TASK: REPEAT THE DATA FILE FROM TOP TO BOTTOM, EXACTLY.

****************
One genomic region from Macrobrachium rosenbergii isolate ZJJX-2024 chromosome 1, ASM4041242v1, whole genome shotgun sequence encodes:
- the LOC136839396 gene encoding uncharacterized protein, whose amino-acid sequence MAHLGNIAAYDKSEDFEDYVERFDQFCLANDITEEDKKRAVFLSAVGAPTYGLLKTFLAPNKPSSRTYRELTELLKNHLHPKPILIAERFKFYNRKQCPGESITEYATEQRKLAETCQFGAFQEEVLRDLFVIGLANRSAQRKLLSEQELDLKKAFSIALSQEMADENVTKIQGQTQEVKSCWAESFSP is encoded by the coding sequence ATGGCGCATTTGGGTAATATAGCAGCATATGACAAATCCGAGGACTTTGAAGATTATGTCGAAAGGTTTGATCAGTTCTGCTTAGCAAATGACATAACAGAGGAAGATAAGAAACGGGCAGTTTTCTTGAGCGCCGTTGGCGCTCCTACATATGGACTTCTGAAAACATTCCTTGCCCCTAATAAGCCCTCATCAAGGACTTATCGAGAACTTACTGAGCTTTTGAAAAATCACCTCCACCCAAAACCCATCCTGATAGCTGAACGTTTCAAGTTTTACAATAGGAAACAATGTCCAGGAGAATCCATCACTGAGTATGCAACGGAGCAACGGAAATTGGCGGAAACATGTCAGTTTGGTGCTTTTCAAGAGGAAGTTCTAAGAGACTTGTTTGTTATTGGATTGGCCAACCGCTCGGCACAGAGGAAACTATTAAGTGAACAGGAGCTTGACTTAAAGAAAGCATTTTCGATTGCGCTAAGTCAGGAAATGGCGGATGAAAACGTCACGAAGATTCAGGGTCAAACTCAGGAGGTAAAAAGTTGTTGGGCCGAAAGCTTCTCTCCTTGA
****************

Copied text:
One genomic region from Macrobrachium rosenbergii isolate ZJJX-2024 chromosome 1, ASM4041242v1, whole genome shotgun sequence encodes:
- the LOC136839396 gene encoding uncharacterized protein, whose amino-acid sequence MAHLGNIAAYDKSEDFEDYVERFDQFCLANDITEEDKKRAVFLSAVGAPTYGLLKTFLAPNKPSSRTYRELTELLKNHLHPKPILIAERFKFYNRKQCPGESITEYATEQRKLAETCQFGAFQEEVLRDLFVIGLANRSAQRKLLSEQELDLKKAFSIALSQEMADENVTKIQGQTQEVKSCWAESFSP is encoded by the coding sequence ATGGCGCATTTGGGTAATATAGCAGCATATGACAAATCCGAGGACTTTGAAGATTATGTCGAAAGGTTTGATCAGTTCTGCTTAGCAAATGACATAACAGAGGAAGATAAGAAACGGGCAGTTTTCTTGAGCGCCGTTGGCGCTCCTACATATGGACTTCTGAAAACATTCCTTGCCCCTAATAAGCCCTCATCAAGGACTTATCGAGAACTTACTGAGCTTTTGAAAAATCACCTCCACCCAAAACCCATCCTGATAGCTGAACGTTTCAAGTTTTACAATAGGAAACAATGTCCAGGAGAATCCATCACTGAGTATGCAACGGAGCAACGGAAATTGGCGGAAACATGTCAGTTTGGTGCTTTTCAAGAGGAAGTTCTAAGAGACTTGTTTGTTATTGGATTGGCCAACCGCTCGGCACAGAGGAAACTATTAAGTGAACAGGAGCTTGACTTAAAGAAAGCATTTTCGATTGCGCTAAGTCAGGAAATGGCGGATGAAAACGTCACGAAGATTCAGGGTCAAACTCAGGAGGTAAAAAGTTGTTGGGCCGAAAGCTTCTCTCCTTGA